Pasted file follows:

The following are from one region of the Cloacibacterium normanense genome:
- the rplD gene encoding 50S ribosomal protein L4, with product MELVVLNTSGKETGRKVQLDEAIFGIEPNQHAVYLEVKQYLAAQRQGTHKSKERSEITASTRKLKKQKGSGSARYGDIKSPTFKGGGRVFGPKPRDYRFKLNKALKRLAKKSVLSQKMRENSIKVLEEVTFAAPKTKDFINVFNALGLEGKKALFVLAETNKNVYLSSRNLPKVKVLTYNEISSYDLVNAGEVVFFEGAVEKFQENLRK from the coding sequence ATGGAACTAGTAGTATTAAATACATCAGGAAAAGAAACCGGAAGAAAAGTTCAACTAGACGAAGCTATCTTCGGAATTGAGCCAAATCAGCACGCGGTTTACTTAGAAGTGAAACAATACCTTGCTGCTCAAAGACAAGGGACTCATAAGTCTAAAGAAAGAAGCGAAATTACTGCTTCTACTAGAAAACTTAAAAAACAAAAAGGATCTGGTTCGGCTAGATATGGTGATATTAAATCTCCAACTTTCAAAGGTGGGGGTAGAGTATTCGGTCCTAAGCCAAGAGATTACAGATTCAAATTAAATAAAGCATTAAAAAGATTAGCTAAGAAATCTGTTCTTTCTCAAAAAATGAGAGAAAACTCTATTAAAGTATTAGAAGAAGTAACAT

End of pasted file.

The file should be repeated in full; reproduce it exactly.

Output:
The following are from one region of the Cloacibacterium normanense genome:
- the rplD gene encoding 50S ribosomal protein L4, with product MELVVLNTSGKETGRKVQLDEAIFGIEPNQHAVYLEVKQYLAAQRQGTHKSKERSEITASTRKLKKQKGSGSARYGDIKSPTFKGGGRVFGPKPRDYRFKLNKALKRLAKKSVLSQKMRENSIKVLEEVTFAAPKTKDFINVFNALGLEGKKALFVLAETNKNVYLSSRNLPKVKVLTYNEISSYDLVNAGEVVFFEGAVEKFQENLRK from the coding sequence ATGGAACTAGTAGTATTAAATACATCAGGAAAAGAAACCGGAAGAAAAGTTCAACTAGACGAAGCTATCTTCGGAATTGAGCCAAATCAGCACGCGGTTTACTTAGAAGTGAAACAATACCTTGCTGCTCAAAGACAAGGGACTCATAAGTCTAAAGAAAGAAGCGAAATTACTGCTTCTACTAGAAAACTTAAAAAACAAAAAGGATCTGGTTCGGCTAGATATGGTGATATTAAATCTCCAACTTTCAAAGGTGGGGGTAGAGTATTCGGTCCTAAGCCAAGAGATTACAGATTCAAATTAAATAAAGCATTAAAAAGATTAGCTAAGAAATCTGTTCTTTCTCAAAAAATGAGAGAAAACTCTATTAAAGTATTAGAAGAAGTAACAT